It may seem like a trivial question, but the WWN, or the Wizarding Wireless Network seems to take its name from the term "wireless," used earlier in the 20th century. But the magical community doesn't use electricity, just as it doesn't use almost all technology. And without electricity, there's no use of radio waves or the concept of a wireless.

But the term "wireless network" implies a strong understanding of radio and TV networks as well as radio, or the wireless.

It just seems to stick out like a sore thumb, since everything else in Harry Potter seems so well thought out to focus on magical ways of doing things, but this seems almost as if J. K. Rowling just thought, "I need a magical form of radio," and just added "Wizard" to the front of the name for it.

Is there any background on this? Was it worked out by someone with enough of a muggle connection that they understood the concept of radio networks? If not, how did "wireless network" end up in the name?

  • 1
    The Wizarding world was much closer to the Muggle world circa World War II, when Dumbledore and his ex had their little spat (AKA, WWII)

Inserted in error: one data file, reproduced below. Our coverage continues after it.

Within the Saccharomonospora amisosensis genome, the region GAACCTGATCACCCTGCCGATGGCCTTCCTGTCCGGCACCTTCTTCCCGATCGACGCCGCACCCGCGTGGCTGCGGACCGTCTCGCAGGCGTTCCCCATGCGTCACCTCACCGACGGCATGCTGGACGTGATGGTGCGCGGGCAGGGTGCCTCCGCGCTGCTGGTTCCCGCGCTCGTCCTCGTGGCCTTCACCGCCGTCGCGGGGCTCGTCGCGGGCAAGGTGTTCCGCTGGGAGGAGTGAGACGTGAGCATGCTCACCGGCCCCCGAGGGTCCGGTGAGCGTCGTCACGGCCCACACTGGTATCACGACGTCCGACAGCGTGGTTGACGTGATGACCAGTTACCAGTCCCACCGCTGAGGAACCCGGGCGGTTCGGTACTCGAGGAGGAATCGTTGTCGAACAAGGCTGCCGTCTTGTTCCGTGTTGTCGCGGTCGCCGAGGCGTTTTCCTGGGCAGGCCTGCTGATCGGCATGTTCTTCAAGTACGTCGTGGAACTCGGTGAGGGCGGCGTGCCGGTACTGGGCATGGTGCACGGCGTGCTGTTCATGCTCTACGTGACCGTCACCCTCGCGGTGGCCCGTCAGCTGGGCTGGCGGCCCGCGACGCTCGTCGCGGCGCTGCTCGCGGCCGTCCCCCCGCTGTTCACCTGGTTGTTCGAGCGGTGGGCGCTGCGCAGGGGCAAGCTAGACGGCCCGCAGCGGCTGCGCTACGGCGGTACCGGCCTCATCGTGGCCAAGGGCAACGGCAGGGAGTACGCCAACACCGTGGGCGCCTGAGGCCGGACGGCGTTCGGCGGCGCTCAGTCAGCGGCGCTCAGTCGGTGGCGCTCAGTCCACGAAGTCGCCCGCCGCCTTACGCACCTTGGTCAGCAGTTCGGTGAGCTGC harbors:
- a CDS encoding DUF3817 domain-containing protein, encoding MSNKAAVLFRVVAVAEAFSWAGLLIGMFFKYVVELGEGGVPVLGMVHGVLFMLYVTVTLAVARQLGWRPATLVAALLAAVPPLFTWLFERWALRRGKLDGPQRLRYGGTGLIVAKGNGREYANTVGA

– Jeff
    Feb 20, 2012 at 14:38
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    I don't want to make this an answer, but it seems to me that even if it runs entirely by magic, a Muggle-aware wizard might have named the system "wireless network" after the thing the muggles had - possibly as a joke. Feb 21, 2012 at 17:02
  • Out or universe, the acronym it is clearly intended to be similar to WWW (World Wide Web).
    – Blackwood
    Jun 23, 2016 at 20:05

4 Answers 4


As Stu said, there are no mentions of terms WWN/Wireless in any Rowling interviews etc...

However, wizards DO use technology from Muggle world (Glasses?) so them taking on a Wireless radio is not impossible.

As far as knowing what the Wireless radio network is (and the name), there are 2 options:

  1. There are plenty of Muggle-born wizards. They would be aware of it.

  2. Or, people tasked with monitoring Muggle inventions took note:

    Self-ironing robes are robes which automatically smooth wrinkles out of themselves by magic. This invention was one of several possible answers to a multiple choice question on the second W.O.M.B.A.T. test, which asked, "Which of the following is the ONLY magical invention whose effect has not yet been duplicated FULLY by Muggle ingenuity?"

    Therefore it's quite possible that someone in magical world monitors all of Muggle inventions and therefore would easily be aware of Wireless communications, as they are of other Muggle inventions (Think Arthur Weasley).


I don't remember seeing anything JKR specific around this.

In a purely magical world it's unlikely that something like WWN would ever be created, however in a mixed magical/muggle world it's probable that the concept (and hence the word) was brought over by a muggle and then given the magical treatment.


It was inspired by the muggle wireless network